The findings come from David C. Pearson, MD, of the Mayo Clinic in Jacksonville, Fla., and Peter Adamson, MD, FRCSC, of the University of Toronto in Ontario.
Pearson and Adamson studied 27 people planning to get plastic surgery to reduce their nose size and 15 people who were content with their natural noses.
The study looked at whether the two groups had different standards for the "ideal" nose and how much each group's preferences varied from an average nose. The researchers wanted to investigate if patients undergoing nasal plastic surgery had an altered perception of what the ideal nose was compared with the general population.
Participants looked at pictures of a white woman's facial profile and rated the images for several variables. The pictures were made by electronically morphing photos of 12 white women and then altering the nose's size, tip, scoops, and bumps.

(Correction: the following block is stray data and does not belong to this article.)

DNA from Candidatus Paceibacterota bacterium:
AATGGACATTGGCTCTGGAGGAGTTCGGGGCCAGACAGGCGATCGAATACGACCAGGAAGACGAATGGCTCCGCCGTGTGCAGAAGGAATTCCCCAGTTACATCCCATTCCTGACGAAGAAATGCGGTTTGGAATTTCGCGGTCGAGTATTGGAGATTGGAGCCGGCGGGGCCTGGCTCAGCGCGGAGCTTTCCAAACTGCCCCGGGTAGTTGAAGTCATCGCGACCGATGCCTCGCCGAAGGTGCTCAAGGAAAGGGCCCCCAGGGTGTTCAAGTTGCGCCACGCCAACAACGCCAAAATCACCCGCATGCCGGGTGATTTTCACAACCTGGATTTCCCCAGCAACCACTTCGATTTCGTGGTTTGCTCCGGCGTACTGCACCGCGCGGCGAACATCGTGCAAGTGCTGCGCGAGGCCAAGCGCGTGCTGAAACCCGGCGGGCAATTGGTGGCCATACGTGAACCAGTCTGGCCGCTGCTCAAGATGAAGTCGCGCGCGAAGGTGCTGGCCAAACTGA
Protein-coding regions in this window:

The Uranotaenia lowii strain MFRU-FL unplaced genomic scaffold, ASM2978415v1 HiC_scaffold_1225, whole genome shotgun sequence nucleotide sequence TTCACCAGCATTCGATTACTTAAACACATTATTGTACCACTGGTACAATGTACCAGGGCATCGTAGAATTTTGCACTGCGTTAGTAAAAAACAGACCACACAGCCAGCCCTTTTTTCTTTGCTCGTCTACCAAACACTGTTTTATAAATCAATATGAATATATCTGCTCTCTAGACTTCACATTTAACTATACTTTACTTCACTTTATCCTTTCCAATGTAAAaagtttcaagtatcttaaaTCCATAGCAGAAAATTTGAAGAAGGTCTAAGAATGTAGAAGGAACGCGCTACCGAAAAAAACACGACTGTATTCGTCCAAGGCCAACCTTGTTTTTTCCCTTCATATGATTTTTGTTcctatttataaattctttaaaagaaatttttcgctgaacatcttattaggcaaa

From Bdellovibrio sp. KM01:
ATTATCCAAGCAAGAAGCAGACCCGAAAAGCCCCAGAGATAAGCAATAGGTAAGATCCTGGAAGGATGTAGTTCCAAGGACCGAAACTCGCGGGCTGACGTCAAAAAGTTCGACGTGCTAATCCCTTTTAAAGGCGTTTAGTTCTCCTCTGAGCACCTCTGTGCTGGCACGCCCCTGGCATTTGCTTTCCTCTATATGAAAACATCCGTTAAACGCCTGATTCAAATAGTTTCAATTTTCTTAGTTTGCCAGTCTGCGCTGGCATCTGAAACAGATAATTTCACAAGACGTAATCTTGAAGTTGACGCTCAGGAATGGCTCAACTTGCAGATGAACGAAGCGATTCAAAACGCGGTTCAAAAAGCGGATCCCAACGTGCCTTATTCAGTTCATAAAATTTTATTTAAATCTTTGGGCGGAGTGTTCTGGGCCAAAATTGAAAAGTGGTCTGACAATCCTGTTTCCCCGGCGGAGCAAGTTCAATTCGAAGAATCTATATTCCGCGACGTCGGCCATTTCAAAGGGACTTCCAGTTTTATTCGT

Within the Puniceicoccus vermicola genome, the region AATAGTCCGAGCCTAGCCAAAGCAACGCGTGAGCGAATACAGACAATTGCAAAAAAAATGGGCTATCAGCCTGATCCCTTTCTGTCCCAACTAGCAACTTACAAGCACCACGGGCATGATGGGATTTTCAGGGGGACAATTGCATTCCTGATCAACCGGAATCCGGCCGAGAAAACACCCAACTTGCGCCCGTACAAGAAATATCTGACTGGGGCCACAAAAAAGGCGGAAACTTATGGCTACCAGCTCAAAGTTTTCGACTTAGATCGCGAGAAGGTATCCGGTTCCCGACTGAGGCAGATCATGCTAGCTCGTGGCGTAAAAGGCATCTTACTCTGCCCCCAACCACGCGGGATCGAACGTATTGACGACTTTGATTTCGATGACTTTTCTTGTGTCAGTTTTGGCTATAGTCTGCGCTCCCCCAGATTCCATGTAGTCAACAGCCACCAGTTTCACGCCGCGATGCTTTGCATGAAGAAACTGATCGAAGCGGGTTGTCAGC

Both groups preferred the same nasal profile, which was slightly different from the average nose presented in the pictures. The winning nose had a little more of a scoop and upturn, and was a bit smaller than the average.
That's not necessarily the perfect nose for everyone, but the one judged to look best on that particular face.
The results show that people considering nose-reduction surgery, or reduction rhinoplasty, have similar standards for judging noses as everyone else. "This study demonstrates that little difference exists between the idealized nose in the mind of the public and in the mind of the rhinoplasty patient," the researchers write in the Archives of Facial Plastic Surgery.